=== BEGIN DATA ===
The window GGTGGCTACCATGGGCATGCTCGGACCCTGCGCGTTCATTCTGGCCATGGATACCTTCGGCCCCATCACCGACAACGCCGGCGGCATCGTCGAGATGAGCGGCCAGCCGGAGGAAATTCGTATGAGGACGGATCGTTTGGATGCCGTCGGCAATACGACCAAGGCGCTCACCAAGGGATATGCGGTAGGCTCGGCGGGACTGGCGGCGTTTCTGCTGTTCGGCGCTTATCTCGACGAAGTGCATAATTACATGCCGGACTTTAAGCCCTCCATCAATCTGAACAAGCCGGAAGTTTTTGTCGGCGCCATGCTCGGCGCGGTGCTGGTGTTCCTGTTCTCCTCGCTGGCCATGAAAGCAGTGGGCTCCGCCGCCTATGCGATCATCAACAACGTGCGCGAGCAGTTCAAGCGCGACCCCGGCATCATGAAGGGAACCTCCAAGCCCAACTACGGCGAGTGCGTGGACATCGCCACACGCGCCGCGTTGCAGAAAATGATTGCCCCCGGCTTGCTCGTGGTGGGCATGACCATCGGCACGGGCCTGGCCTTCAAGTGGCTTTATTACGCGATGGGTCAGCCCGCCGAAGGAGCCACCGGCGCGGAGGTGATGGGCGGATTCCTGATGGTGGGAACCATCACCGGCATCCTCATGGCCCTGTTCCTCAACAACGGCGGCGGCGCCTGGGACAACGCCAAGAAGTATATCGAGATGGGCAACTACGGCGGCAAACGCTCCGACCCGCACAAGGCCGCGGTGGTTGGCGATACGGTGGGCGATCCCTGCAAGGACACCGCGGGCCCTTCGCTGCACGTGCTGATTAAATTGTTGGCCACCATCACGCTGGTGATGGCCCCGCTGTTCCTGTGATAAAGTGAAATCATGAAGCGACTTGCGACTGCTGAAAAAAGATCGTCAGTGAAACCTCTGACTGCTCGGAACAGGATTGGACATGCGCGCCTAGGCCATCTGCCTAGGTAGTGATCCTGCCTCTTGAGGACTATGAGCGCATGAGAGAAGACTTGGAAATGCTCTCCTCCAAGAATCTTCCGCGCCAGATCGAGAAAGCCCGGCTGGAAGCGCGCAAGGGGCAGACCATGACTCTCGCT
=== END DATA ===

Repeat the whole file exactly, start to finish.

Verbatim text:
The window GGTGGCTACCATGGGCATGCTCGGACCCTGCGCGTTCATTCTGGCCATGGATACCTTCGGCCCCATCACCGACAACGCCGGCGGCATCGTCGAGATGAGCGGCCAGCCGGAGGAAATTCGTATGAGGACGGATCGTTTGGATGCCGTCGGCAATACGACCAAGGCGCTCACCAAGGGATATGCGGTAGGCTCGGCGGGACTGGCGGCGTTTCTGCTGTTCGGCGCTTATCTCGACGAAGTGCATAATTACATGCCGGACTTTAAGCCCTCCATCAATCTGAACAAGCCGGAAGTTTTTGTCGGCGCCATGCTCGGCGCGGTGCTGGTGTTCCTGTTCTCCTCGCTGGCCATGAAAGCAGTGGGCTCCGCCGCCTATGCGATCATCAACAACGTGCGCGAGCAGTTCAAGCGCGACCCCGGCATCATGAAGGGAACCTCCAAGCCCAACTACGGCGAGTGCGTGGACATCGCCACACGCGCCGCGTTGCAGAAAATGATTGCCCCCGGCTTGCTCGTGGTGGGCATGACCATCGGCACGGGCCTGGCCTTCAAGTGGCTTTATTACGCGATGGGTCAGCCCGCCGAAGGAGCCACCGGCGCGGAGGTGATGGGCGGATTCCTGATGGTGGGAACCATCACCGGCATCCTCATGGCCCTGTTCCTCAACAACGGCGGCGGCGCCTGGGACAACGCCAAGAAGTATATCGAGATGGGCAACTACGGCGGCAAACGCTCCGACCCGCACAAGGCCGCGGTGGTTGGCGATACGGTGGGCGATCCCTGCAAGGACACCGCGGGCCCTTCGCTGCACGTGCTGATTAAATTGTTGGCCACCATCACGCTGGTGATGGCCCCGCTGTTCCTGTGATAAAGTGAAATCATGAAGCGACTTGCGACTGCTGAAAAAAGATCGTCAGTGAAACCTCTGACTGCTCGGAACAGGATTGGACATGCGCGCCTAGGCCATCTGCCTAGGTAGTGATCCTGCCTCTTGAGGACTATGAGCGCATGAGAGAAGACTTGGAAATGCTCTCCTCCAAGAATCTTCCGCGCCAGATCGAGAAAGCCCGGCTGGAAGCGCGCAAGGGGCAGACCATGACTCTCGCT